# Transformations of Random Variables

## Introduction

The probability density function of a random variable is a function that describes the likelihood of the random variable taking on a particular value. When a random variable is transformed by a one-to-one function, the probability density function of the transformed random variable can be obtained by multiplying the probability density function of the original random variable by the absolute value of the determinant of the Jacobian matrix of the inverse transformation.

In this article, we will present and prove how the probability density function of a random variable changes when the variable is transformed in a deterministic way.

## Prerequisites

### Inverse Function Theorem

The inverse function theorem states that the matrix inverse of the Jacobian matrix of an invertible function is the Jacobian matrix of the inverse function.

In other words, if the Jacobian of the function $f: \mathbb{R}^n \to \mathbb{R}^n$ is continuous and nonsingular (non-zero) at a point $\mathbf{x}$, then $f$ is invertible in a neighborhood of $\mathbf{y} = f(\mathbf{x})$, and the Jacobian of the inverse function $f^{-1}$ at $\mathbf{y} = f(\mathbf{x})$ is the inverse of the Jacobian of $f$ at $\mathbf{x} = f^{-1}(\mathbf{y})$.

\begin{align} \mathbf{J}_{f^{-1}}(\mathbf{y}) &= \mathbf{J}_{f^{-1}}(f(\mathbf{x})) \\ &= \left( \mathbf{J}_f(f^{-1}(\mathbf{y})) \right)^{-1} \\ &= \left( \mathbf{J}_f(\mathbf{x}) \right)^{-1} \end{align}

The proof to this theorem is somewhat complicated. For those who are interested, you can find it on Wikipedia.

Due to the multiplicative property of the determinant, the determinant of the Jacobian of the inverse function is the reciprocal of the determinant of the Jacobian of the original function.

In other words, because

$$\mathbf{J}_{f^{-1}}(\mathbf{y}) \mathbf{J}_f(\mathbf{x}) = \mathbf{I}$$

where $\mathbf{I}$ is the identity matrix, we have

\begin{align} \det \mathbf{J}_{f^{-1}}(\mathbf{y}) \det \mathbf{J}_f(\mathbf{x}) &= \det \mathbf{I} = 1 \end{align}

Therefore,

$$\det \mathbf{J}_{f^{-1}}(\mathbf{y}) = \frac{1}{\det \mathbf{J}_f(\mathbf{x})}$$

### Integration By Substitution

The integration by substitution is sometimes convenient for evaluating integrals.

Let $U$ be an open set in $\mathbb{R}^n$ and $\varphi: U \to \mathbb{R}^n$ be an injective differentiable function with continuous partial derivatives, the Jacobian of which is non-zero for every $\mathbf{u} \in U$. Then for any real-valued, compactly supported, continuous function $f$ defined on $\varphi(U)$, the following substitution holds:

\begin{align} \int_{\varphi(U)} f(\mathbf{v}) d\mathbf{v} = \int_{U} f(\varphi(\mathbf{u})) \cdot \left| \det \left( \mathbf{J}\varphi \right) (\mathbf{u}) \right| d\mathbf{u} \end{align}

where $\mathbf{v} = \varphi(\mathbf{u})$, $d\mathbf{u}$ and $d\mathbf{v}$ are the volume elements in $\mathbb{R}^n$ and $\mathbb{R}^n$ respectively, and $\mathbf{J}\varphi$ is the Jacobian matrix of $\varphi$, and $\left| \det \left( \mathbf{J}\varphi \right) (\mathbf{u}) \right|$ is the absolute value of the determinant of the Jacobian matrix of partial derivatives of $\varphi$ at the point $\mathbf{u}$.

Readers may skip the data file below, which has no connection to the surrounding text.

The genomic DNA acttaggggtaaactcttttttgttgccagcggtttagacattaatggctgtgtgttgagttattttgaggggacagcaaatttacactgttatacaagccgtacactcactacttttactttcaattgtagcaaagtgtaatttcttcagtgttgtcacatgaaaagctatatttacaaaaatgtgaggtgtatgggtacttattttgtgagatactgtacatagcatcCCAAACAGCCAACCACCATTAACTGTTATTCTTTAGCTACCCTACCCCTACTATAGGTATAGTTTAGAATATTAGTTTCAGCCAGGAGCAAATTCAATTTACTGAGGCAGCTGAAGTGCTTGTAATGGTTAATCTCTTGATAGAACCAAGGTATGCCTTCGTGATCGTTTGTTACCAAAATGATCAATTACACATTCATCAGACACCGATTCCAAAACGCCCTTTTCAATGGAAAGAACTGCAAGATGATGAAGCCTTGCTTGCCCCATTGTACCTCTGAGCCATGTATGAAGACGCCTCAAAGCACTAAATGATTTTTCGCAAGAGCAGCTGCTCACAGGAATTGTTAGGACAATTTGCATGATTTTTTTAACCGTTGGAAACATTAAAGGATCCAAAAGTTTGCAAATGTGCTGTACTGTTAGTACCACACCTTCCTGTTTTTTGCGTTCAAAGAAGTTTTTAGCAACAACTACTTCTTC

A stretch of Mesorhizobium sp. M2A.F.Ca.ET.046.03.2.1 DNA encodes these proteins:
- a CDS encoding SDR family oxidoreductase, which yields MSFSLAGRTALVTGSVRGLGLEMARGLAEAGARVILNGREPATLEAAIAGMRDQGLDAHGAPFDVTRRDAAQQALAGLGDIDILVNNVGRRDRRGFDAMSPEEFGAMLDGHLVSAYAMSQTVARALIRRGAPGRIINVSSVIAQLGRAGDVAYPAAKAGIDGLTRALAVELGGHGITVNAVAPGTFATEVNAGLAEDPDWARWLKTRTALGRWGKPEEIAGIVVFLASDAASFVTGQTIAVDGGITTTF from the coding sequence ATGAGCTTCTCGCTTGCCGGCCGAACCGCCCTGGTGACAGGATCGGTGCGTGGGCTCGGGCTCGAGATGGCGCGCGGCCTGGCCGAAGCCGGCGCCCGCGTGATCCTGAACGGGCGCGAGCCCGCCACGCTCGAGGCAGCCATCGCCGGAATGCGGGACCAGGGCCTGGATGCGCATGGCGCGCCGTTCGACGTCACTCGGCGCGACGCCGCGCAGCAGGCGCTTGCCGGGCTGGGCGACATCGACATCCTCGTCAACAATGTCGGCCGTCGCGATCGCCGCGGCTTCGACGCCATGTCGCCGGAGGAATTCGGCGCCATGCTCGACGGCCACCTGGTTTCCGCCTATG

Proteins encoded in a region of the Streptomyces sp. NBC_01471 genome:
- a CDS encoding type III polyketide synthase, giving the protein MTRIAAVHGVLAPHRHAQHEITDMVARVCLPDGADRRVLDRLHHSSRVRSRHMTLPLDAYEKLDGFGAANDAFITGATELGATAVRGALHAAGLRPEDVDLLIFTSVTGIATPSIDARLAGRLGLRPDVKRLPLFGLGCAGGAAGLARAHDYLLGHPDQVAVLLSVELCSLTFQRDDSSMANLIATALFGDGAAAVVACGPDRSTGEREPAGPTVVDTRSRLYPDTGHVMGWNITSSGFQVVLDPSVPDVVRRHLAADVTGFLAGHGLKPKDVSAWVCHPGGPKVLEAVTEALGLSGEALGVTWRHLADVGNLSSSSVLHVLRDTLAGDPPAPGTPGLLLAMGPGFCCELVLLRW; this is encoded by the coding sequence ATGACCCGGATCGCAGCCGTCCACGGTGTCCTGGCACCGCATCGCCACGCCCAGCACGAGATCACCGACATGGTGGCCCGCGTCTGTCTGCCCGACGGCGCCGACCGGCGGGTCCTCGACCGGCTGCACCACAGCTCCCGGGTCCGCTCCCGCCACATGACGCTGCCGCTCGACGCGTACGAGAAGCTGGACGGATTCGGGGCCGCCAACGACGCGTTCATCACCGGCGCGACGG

## Transformations of Random Variables

Suppose that $\mathbf{X}$ is a random variable taking values in $S \subseteq \mathbb{R}^n$, and $X$ has a continuous distribution with probability density function $f$. In addition, suppose $\mathbf{Y} = r(\mathbf{X})$, where $r: S \to T$, $T \subseteq \mathbb{R}^m$, and $r$ is a one-to-one transformation. Then $\mathbf{Y}$ has a continuous distribution with probability density function $g$ given by

\begin{align} g(\mathbf{y}) &= f(r^{-1}(\mathbf{y})) \left| \det \mathbf{J}_{r^{-1}}(\mathbf{y}) \right| \\ &= f(\mathbf{x}) \left| \det \mathbf{J}_{r^{-1}}(\mathbf{y}) \right| \\ &= \frac{f(\mathbf{x})}{\left| \det \mathbf{J}_r(\mathbf{x}) \right|} \end{align}

where $\mathbf{y} = r(\mathbf{x})$, $\mathbf{x} = r^{-1}(\mathbf{y})$, $\mathbf{J}_r(\mathbf{x})$ is the Jacobian matrix of $r$ at $\mathbf{x}$, and $\mathbf{J}_{r^{-1}}(\mathbf{y})$ is the Jacobian matrix of $r^{-1}$ at $\mathbf{y}$.

Proof

Let $A \subseteq T$ be a measurable set. Then the accumulated probability of $\mathbf{Y}$ being in $A$ is

\begin{align} P(\mathbf{Y} \in A) &= P(\mathbf{X} \in r^{-1}(A)) \\ &= \int_{r^{-1}(A)} f(\mathbf{x}) d\mathbf{x} \\ &= \int_{A} f(r^{-1}(\mathbf{y})) \left| \det \mathbf{J}_{r^{-1}}(\mathbf{y}) \right| d\mathbf{y} \\ &= \int_{A} g(\mathbf{y}) d\mathbf{y} \end{align}

Note that the second equality follows from the fact that $r$ is one-to-one, and the third equality follows the integration by substitution trick.

Therefore,

\begin{align} g(\mathbf{y}) &= f(r^{-1}(\mathbf{y})) \left| \det \mathbf{J}_{r^{-1}}(\mathbf{y}) \right| \\ &= f(\mathbf{x}) \left| \det \mathbf{J}_{r^{-1}}(\mathbf{y}) \right| \\ &= \frac{f(\mathbf{x})}{\left| \det \mathbf{J}_r(\mathbf{x}) \right|} \end{align}

This concludes the proof. $\square$

Lei Mao

04-28-2024

04-28-2024